This relates to a comment from Philip Greenspun’s blog (How many times do we have to pay for the same internet service?) If I’m paying my Internet Service Provider (ISP) to provide bits from the Internet to my home, and content providers pay an ISP for getting their bits into the Internet, what’s the problem? Why do the ISPs ask to be paid more for certain content, say, from Netflix?
The problem is that most ISPs (cable company, DSL/phone company, etc.) seriously underprovision their facilities. If every home subscriber ever attempted to use the service (at 3 megabits/second or 7, or 15, or 100, or whatever) that the ISPs advertise, there would be dramatic slowdowns. The ISPs simply don’t have sufficient capacity in place. The “easy out” for the ISP is to brand Netflix and other content providers as “bandwidth hogs” and using “more than their share” of bandwidth.
Two questions come from this:
If, Netflix, say, did pay more, would my ISP promise to provide great service that didn’t slow down? (I wouldn’t bet on it. They don’t like to promise anything…)
Why shouldn’t we consumers treat these bandwidth claims as false advertising? ISPs take our money while promoting a service that they know they have no ability or intention of providing. Wouldn’t that be a fun class-action suit? 🙂
In any event, you can read and sign the Whitehouse.gov petition at http://wh.gov/lwhFt They got almost half the signatures they need in a week; they need another 60K signatures by 24 May to get an official response from the White House. The more publicity on this issue, the better.
Why can’t the IRS tell me how much has been reported? Various companies and entities forward the same information to me and to them. If only I could look at the IRS’ notion of what has been reported, I could avoid rummaging around for all those scraps of paper at tax time.
Well, now you can. The IRS Get Transcript site allows you to get a list of all the accounts, forms, etc. that have been filed in your name.
Go to the site, create an account in the obvious way. My confirmation arrived within seconds, the entire signup process took two minutes. Then you can browse your records, both for the current tax year and for previous years (including your past tax returns).
My MacBook Pro (10.9.2) was running slowly. I saw frequent spinning beach balls, systemstats was consuming 100% of the CPU on a regular basis, Apple Mail was grinding away indexing files, etc.
The forums at discussions.apple.com contain all kinds of dicey recommendations about rm -rf /.Spotlight-V100 followed by “Works for me!” and “Didn’t work for me!” I’m not averse to wading in with Terminal, but I’d rather get advice from a trusted source.
One of the advantages of having AppleCare (you get it for 90 days after you’ve upgraded to a new OS, such as Mavericks) is that you can call 800-275-2273 and speak to a knowledgeable person. They recommended that I do three things:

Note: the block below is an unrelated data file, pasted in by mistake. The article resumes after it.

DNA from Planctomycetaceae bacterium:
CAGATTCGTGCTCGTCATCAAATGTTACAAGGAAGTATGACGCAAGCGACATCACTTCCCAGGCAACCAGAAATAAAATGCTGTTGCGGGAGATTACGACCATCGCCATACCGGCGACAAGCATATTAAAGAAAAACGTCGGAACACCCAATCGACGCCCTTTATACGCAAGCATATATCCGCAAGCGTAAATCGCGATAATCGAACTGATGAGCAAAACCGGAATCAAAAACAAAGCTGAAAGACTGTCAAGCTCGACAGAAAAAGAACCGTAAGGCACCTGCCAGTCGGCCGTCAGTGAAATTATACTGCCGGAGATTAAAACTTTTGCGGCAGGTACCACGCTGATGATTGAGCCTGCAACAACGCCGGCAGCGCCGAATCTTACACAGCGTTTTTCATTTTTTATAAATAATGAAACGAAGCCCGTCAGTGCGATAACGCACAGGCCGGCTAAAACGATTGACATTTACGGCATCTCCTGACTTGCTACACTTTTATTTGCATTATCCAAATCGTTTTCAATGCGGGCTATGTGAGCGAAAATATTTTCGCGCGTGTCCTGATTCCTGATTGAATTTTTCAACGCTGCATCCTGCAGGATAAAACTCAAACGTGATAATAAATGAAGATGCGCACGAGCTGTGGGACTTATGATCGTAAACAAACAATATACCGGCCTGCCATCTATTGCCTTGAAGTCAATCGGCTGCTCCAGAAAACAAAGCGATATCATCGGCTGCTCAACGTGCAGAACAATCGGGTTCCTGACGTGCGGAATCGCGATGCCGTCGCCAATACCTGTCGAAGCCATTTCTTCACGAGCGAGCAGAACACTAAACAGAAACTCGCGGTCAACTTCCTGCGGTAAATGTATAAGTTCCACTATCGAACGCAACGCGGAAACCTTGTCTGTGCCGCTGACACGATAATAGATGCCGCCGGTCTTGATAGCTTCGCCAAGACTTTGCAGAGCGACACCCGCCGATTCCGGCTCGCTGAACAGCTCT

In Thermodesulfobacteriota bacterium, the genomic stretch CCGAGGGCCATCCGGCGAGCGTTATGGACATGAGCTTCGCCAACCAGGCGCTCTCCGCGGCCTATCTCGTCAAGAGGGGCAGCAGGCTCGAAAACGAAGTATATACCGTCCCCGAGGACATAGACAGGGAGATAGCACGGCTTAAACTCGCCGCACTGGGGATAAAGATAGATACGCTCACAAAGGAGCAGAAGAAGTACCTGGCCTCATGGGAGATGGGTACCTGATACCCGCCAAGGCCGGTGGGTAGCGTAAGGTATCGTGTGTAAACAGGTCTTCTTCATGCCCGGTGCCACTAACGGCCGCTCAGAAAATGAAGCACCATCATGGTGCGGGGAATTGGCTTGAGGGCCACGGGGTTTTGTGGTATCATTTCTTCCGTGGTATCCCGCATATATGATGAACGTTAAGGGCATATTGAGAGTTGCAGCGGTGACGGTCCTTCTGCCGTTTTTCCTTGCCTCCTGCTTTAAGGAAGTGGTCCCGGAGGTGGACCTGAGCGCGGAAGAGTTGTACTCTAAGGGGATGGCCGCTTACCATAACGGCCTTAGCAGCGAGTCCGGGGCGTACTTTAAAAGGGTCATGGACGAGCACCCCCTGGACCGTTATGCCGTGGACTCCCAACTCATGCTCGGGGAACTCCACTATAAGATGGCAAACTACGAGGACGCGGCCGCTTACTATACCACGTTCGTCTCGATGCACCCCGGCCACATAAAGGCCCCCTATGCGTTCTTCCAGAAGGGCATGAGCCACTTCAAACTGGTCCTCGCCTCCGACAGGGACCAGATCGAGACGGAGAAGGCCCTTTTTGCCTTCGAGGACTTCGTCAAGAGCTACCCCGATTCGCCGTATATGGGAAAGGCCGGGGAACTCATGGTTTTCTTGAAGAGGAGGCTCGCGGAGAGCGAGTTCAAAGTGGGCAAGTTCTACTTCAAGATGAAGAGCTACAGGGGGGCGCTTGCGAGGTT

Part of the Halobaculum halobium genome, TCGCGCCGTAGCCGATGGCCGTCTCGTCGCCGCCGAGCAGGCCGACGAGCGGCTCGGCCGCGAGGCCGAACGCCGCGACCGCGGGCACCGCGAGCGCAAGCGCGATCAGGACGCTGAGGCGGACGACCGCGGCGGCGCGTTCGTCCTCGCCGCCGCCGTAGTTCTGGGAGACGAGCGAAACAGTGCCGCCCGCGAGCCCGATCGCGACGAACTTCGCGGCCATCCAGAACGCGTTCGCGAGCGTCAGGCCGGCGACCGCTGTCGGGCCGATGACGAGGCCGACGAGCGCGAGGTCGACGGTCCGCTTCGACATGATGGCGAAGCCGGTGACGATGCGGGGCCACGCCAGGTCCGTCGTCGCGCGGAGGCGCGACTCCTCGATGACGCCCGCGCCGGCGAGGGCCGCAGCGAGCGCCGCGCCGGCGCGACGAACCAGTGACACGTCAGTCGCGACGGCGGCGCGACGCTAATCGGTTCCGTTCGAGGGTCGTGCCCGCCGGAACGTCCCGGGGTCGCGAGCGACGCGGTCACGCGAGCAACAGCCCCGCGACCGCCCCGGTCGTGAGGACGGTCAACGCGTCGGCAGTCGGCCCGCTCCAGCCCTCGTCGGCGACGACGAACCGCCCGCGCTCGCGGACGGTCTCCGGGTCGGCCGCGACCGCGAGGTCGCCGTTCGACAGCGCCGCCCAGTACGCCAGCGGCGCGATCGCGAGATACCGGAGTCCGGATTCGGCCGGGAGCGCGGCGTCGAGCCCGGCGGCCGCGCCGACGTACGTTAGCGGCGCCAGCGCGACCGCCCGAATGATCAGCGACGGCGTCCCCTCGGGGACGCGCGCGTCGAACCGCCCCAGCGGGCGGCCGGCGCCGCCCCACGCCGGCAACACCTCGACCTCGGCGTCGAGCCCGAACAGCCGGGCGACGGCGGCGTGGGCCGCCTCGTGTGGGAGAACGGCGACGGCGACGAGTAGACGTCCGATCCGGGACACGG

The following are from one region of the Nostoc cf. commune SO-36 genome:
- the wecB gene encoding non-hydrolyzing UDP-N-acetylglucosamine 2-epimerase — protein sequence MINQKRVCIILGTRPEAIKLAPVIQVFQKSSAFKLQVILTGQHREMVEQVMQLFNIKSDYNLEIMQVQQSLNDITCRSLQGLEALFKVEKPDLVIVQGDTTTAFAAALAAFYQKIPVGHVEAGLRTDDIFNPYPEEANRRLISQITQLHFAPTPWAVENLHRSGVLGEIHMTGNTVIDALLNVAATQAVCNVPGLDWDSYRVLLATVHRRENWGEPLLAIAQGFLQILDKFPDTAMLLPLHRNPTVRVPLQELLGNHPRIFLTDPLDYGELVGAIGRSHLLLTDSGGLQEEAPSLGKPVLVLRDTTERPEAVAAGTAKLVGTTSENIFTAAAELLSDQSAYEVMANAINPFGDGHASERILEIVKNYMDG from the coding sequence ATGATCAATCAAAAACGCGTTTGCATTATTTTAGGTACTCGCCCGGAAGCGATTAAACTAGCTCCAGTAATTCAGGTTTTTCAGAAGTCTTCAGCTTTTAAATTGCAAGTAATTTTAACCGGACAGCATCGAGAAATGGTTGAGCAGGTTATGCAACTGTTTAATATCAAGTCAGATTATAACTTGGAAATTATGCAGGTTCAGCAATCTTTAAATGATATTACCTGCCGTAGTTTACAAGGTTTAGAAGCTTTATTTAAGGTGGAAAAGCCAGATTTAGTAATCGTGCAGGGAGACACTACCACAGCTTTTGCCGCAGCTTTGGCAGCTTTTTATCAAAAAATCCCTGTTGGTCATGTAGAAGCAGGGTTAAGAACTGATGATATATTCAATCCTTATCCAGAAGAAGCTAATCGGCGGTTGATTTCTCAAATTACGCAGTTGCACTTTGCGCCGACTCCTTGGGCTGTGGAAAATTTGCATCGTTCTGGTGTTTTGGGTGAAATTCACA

Force Spotlight to blow away and rebuild its index.
Then let Apple Mail re-index.
To do this:
Boot into Safe Boot mode. Restart your computer and hold down Shift until you see the Apple and the progress bar that indicates that the hard drive is being checked/repaired. When the OS starts up (probably many minutes later), you’ll see “Safe Mode” in red text at the upper right corner of the screen. Restart your computer.
To force Spotlight to rebuild its index, simply open System Preferences, click Spotlight, then the Privacy tab. Add your hard drive (hit the “+” and select the hard drive). Then close System Preferences. Re-open System Preferences, and remove the hard drive from the Privacy tab. This is the cue for Spotlight to begin re-indexing. In a moment, you can click on the Spotlight magnifying glass to see that it’s rebuilding the index. (Rebuilding took about three hours on my system.)
Leave Apple Mail closed during all this. (You don’t want to have them both indexing at the same time – it hammers the processor and prolongs the agony.) When Spotlight finishes its indexing, open Apple Mail to allow it to re-index its cached files. You can continue to work in Apple Mail while this happens.
My system has been much more responsive since I did this, and I didn’t have to try any odd suggestions.
What a great weekend! What interesting ideas came from the H@ckfest!
My team, the inforMED project, presented an idea for helping first responders (EMTs, ED triage) to get relevant data on their cell phone/tablet when they first encounter a patient. If the patient has one, the EMT would scan the token (RFID, QR code, NFC, etc) and this would immediately bring up a face sheet that give contact information, current medications, allergies, and advance directives to that they could initiate appropriate treatment.
We won an honorable mention for the CIO Track of the entire competition, and also won a $1,000 prize from Intel. The team members were: